Tesla’s Autopilot chief quits company after launch of expanded federal probe of the system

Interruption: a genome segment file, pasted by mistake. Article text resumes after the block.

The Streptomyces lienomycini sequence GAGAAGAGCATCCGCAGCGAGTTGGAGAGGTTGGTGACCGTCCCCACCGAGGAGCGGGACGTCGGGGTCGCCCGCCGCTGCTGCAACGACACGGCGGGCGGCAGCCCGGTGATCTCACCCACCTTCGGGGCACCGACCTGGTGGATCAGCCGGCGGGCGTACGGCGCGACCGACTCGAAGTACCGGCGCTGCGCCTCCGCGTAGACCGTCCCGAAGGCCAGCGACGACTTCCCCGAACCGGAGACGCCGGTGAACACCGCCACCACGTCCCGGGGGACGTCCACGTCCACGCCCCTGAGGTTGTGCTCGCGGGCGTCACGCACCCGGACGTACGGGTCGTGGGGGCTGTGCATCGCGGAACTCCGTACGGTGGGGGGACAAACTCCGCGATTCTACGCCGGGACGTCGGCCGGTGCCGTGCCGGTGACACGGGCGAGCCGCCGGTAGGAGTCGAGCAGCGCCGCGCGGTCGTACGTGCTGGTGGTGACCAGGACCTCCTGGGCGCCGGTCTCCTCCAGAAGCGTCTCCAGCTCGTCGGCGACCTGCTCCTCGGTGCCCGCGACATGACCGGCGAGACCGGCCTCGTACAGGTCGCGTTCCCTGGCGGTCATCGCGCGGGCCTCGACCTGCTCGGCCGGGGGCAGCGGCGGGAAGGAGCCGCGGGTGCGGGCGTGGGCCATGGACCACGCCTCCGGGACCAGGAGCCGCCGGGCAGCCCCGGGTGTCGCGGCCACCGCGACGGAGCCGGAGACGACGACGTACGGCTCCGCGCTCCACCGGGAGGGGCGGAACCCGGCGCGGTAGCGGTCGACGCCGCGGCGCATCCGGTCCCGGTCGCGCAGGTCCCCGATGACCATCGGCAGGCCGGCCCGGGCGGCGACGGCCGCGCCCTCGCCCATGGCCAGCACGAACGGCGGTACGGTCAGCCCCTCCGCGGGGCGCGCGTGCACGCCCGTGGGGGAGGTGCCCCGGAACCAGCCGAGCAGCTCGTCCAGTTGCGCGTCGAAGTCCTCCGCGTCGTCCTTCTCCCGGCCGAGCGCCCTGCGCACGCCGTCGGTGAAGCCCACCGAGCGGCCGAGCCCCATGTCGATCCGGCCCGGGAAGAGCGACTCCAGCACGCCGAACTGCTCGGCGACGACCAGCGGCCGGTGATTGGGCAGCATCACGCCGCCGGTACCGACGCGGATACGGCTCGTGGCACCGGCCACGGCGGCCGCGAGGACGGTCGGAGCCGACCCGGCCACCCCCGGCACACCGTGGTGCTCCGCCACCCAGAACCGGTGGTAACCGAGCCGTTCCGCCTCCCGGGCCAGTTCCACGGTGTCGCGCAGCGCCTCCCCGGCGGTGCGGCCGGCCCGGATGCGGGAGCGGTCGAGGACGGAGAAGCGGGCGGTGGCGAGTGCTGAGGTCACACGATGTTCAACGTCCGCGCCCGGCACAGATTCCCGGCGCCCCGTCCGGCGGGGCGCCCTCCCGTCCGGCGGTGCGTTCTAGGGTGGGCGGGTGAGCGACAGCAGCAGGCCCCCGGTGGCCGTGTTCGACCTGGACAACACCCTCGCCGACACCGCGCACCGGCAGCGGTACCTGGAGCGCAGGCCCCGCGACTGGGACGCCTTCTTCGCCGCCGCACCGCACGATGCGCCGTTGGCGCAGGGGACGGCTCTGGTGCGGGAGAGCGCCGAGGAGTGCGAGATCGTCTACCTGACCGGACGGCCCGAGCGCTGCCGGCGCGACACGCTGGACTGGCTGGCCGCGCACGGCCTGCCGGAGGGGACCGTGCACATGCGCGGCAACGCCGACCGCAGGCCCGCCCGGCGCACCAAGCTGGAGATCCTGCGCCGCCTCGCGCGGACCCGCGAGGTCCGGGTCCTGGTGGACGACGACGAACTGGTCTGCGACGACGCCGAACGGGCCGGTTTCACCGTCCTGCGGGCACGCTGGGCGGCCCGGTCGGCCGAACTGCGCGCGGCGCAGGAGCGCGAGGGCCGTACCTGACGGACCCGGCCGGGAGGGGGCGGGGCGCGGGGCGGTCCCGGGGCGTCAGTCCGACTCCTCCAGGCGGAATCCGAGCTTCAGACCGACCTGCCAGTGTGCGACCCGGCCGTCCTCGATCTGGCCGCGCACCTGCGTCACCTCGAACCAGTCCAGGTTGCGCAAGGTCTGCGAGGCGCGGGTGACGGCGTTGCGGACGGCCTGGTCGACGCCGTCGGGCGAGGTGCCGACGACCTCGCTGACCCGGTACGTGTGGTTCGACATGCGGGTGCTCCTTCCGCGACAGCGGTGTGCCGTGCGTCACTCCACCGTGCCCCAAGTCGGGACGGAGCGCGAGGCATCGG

The head of Tesla’s controversial “Autopilot” program said Wednesday he was quitting the company, weeks after news broke of an expanded federal probe into the driver-assistance feature’s safety. “It’s been a great pleasure to help Tesla towards its goals over the last 5 years and a difficult decision to part ways,” Andrej Karpathy tweeted Wednesday afternoon. “In that time, Autopilot graduated from lane keeping to city streets and I look forward to seeing the exceptionally strong Autopilot team continue that momentum.” Tesla CEO Elon Musk responded almost immediately on Twitter, saying “Thanks for everything you have done for Tesla! It has been an honor working with you.” The National Highway Transportation Safety Administration last month released a document showing it had broadened its investigation into the Autopilot system. In that document, dated June 8, the agency said it was expanding a probe launched in August 2021, with a new goal “to explore the degree to which Autopilot and associated Tesla systems may exacerbate human factors or behavioral safety risks by undermining the effectiveness of the driver’s supervision.” The investigation relates to 830,000 Tesla vehicles: Models Y, X, S and 3 from 2014 to 2022, according to the document. Although Tesla maintains that the Autopilot system, which provides automated steering, braking and acceleration, “enhances safety,” it has been dogged by concerns over driver inattention, the system’s performance and the name Autopilot itself, which could suggest vehicles using it are fully autonomous. The company warns that Autopilot is “intended for use with a fully attentive driver, who has their hands on the wheel and is prepared to take over at any moment,” and that the system does “not make the vehicle autonomous.” In October, Los Angeles County prosecutors filed manslaughter charges against the driver of a Tesla Model S that ran a red light while on Autopilot in 2019, crashing into a Honda Civic and killing two people. The case appears to be the first involving felony charges over use of a partially automated driving system. The federal safety agency’s original probe, the document said, “was motivated by an accumulation of crashes in which Tesla vehicles, operating with Autopilot engaged, struck stationary in-road or roadside first responder vehicles tending to pre-existing collision scenes.” Eleven crashes of Teslas into stopped vehicles at incident scenes between January 2018 and July 2021 prompted the initial probe, and six more such incidents were later identified, the document said. Another 106 collisions “involving crash patterns not limited to the first responder scenes” were added to the initial probe. The agency said in the document that it was upgrading that investigation to an “engineering analysis” involving more crash analysis, evaluation of more data, and evaluations of vehicles. Related Articles Technology | Lawsuit: Tesla autopilot feature accelerated on its own, causing crash Technology | California Tesla driver charged with manslaughter a 1st in a fatal crash involving Autopilot Technology | Fatal Tesla crash in Saratoga: Driver overrode Autopilot’s braking, the NTSB says Tesla, which in December moved its headquarters to Austin from Palo Alto, and has a car factory in Fremont, did not immediately respond to a request for comment on the probe and Karpathy’s resignation. Karpathy, an artificial intelligence scientist with a PhD from Stanford University, responded later Wednesday to a tweet describing his exit as a “blow” for Tesla. “Important to keep in mind that the Autopilot team is hundreds of strong engineers who very much know what they’re doing, just don’t have my public visibility,” Karphathy tweeted.